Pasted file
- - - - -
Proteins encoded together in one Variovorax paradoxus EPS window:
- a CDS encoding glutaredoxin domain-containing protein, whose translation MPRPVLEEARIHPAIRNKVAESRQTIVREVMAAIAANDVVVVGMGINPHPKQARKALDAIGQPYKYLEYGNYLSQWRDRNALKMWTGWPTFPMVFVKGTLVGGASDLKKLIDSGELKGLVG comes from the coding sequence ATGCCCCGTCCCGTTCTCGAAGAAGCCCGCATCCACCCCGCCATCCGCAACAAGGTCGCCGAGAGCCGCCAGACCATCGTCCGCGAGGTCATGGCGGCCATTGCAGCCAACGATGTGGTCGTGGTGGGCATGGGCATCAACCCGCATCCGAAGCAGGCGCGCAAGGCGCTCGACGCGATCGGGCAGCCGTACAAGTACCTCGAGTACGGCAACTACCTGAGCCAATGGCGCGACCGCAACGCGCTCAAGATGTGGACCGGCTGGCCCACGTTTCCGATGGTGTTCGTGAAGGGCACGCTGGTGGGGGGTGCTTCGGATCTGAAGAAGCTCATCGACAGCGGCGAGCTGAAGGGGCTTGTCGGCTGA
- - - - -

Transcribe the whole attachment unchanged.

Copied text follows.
Proteins encoded together in one Variovorax paradoxus EPS window:
- a CDS encoding glutaredoxin domain-containing protein, whose translation MPRPVLEEARIHPAIRNKVAESRQTIVREVMAAIAANDVVVVGMGINPHPKQARKALDAIGQPYKYLEYGNYLSQWRDRNALKMWTGWPTFPMVFVKGTLVGGASDLKKLIDSGELKGLVG comes from the coding sequence ATGCCCCGTCCCGTTCTCGAAGAAGCCCGCATCCACCCCGCCATCCGCAACAAGGTCGCCGAGAGCCGCCAGACCATCGTCCGCGAGGTCATGGCGGCCATTGCAGCCAACGATGTGGTCGTGGTGGGCATGGGCATCAACCCGCATCCGAAGCAGGCGCGCAAGGCGCTCGACGCGATCGGGCAGCCGTACAAGTACCTCGAGTACGGCAACTACCTGAGCCAATGGCGCGACCGCAACGCGCTCAAGATGTGGACCGGCTGGCCCACGTTTCCGATGGTGTTCGTGAAGGGCACGCTGGTGGGGGGTGCTTCGGATCTGAAGAAGCTCATCGACAGCGGCGAGCTGAAGGGGCTTGTCGGCTGA